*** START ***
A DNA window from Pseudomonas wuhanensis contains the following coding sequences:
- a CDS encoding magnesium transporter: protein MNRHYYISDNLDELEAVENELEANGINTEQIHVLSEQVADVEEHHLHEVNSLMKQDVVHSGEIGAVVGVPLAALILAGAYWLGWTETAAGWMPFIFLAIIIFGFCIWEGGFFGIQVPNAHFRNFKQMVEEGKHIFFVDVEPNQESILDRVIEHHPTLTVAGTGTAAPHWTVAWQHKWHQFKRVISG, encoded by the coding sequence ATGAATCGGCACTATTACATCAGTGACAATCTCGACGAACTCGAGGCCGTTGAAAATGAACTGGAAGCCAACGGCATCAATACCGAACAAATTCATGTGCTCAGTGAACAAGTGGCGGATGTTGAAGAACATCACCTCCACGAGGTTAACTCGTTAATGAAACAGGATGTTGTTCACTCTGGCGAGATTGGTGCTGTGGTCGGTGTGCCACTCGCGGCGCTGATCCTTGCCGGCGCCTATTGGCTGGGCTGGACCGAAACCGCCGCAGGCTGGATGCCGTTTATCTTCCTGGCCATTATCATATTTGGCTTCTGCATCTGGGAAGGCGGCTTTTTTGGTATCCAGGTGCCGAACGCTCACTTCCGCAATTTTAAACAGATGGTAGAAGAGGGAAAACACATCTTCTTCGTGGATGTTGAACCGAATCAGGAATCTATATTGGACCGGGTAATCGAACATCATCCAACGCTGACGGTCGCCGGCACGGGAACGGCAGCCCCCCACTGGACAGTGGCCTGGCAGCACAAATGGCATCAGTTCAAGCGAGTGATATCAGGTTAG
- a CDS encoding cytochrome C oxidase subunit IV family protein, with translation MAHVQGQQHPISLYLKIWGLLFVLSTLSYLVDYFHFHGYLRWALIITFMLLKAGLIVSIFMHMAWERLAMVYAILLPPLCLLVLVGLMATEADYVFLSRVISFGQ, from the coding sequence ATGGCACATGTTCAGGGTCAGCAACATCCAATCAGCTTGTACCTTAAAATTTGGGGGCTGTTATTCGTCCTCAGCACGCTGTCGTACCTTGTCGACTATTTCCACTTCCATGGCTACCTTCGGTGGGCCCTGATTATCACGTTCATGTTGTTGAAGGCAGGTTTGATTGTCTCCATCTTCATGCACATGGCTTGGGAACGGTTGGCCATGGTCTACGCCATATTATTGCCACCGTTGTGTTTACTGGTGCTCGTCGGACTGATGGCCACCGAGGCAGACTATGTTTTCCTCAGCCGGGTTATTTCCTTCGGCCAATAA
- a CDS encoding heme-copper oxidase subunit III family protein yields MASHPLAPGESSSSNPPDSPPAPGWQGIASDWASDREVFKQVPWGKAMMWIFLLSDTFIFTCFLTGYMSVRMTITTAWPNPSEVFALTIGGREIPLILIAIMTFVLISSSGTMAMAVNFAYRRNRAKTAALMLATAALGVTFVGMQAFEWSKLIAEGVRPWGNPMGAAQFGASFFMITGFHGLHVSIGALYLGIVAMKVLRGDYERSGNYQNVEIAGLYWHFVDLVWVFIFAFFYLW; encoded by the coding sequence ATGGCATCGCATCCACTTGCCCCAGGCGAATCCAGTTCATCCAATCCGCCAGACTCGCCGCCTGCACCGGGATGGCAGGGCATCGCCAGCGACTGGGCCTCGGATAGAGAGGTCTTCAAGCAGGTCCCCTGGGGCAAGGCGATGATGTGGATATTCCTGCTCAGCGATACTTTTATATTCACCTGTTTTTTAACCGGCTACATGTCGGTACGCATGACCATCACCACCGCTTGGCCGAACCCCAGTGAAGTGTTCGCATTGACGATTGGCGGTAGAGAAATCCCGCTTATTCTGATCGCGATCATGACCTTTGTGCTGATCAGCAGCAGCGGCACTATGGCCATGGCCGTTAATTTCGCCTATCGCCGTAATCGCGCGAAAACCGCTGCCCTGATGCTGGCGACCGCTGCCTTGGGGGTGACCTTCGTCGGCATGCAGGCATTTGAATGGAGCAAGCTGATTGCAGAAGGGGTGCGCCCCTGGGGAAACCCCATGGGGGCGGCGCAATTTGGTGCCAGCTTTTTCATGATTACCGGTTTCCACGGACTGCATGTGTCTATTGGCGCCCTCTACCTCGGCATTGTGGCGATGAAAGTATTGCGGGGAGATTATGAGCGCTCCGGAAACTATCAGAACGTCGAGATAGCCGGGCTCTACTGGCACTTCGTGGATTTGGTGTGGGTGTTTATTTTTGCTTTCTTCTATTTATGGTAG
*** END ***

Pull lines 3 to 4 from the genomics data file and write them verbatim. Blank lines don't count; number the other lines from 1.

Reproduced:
- a CDS encoding cytochrome C oxidase subunit IV family protein, with translation MAHVQGQQHPISLYLKIWGLLFVLSTLSYLVDYFHFHGYLRWALIITFMLLKAGLIVSIFMHMAWERLAMVYAILLPPLCLLVLVGLMATEADYVFLSRVISFGQ, from the coding sequence ATGGCACATGTTCAGGGTCAGCAACATCCAATCAGCTTGTACCTTAAAATTTGGGGGCTGTTATTCGTCCTCAGCACGCTGTCGTACCTTGTCGACTATTTCCACTTCCATGGCTACCTTCGGTGGGCCCTGATTATCACGTTCATGTTGTTGAAGGCAGGTTTGATTGTCTCCATCTTCATGCACATGGCTTGGGAACGGTTGGCCATGGTCTACGCCATATTATTGCCACCGTTGTGTTTACTGGTGCTCGTCGGACTGATGGCCACCGAGGCAGACTATGTTTTCCTCAGCCGGGTTATTTCCTTCGGCCAATAA
- a CDS encoding heme-copper oxidase subunit III family protein yields MASHPLAPGESSSSNPPDSPPAPGWQGIASDWASDREVFKQVPWGKAMMWIFLLSDTFIFTCFLTGYMSVRMTITTAWPNPSEVFALTIGGREIPLILIAIMTFVLISSSGTMAMAVNFAYRRNRAKTAALMLATAALGVTFVGMQAFEWSKLIAEGVRPWGNPMGAAQFGASFFMITGFHGLHVSIGALYLGIVAMKVLRGDYERSGNYQNVEIAGLYWHFVDLVWVFIFAFFYLW; encoded by the coding sequence ATGGCATCGCATCCACTTGCCCCAGGCGAATCCAGTTCATCCAATCCGCCAGACTCGCCGCCTGCACCGGGATGGCAGGGCATCGCCAGCGACTGGGCCTCGGATAGAGAGGTCTTCAAGCAGGTCCCCTGGGGCAAGGCGATGATGTGGATATTCCTGCTCAGCGATACTTTTATATTCACCTGTTTTTTAACCGGCTACATGTCGGTACGCATGACCATCACCACCGCTTGGCCGAACCCCAGTGAAGTGTTCGCATTGACGATTGGCGGTAGAGAAATCCCGCTTATTCTGATCGCGATCATGACCTTTGTGCTGATCAGCAGCAGCGGCACTATGGCCATGGCCGTTAATTTCGCCTATCGCCGTAATCGCGCGAAAACCGCTGCCCTGATGCTGGCGACCGCTGCCTTGGGGGTGACCTTCGTCGGCATGCAGGCATTTGAATGGAGCAAGCTGATTGCAGAAGGGGTGCGCCCCTGGGGAAACCCCATGGGGGCGGCGCAATTTGGTGCCAGCTTTTTCATGATTACCGGTTTCCACGGACTGCATGTGTCTATTGGCGCCCTCTACCTCGGCATTGTGGCGATGAAAGTATTGCGGGGAGATTATGAGCGCTCCGGAAACTATCAGAACGTCGAGATAGCCGGGCTCTACTGGCACTTCGTGGATTTGGTGTGGGTGTTTATTTTTGCTTTCTTCTATTTATGGTAG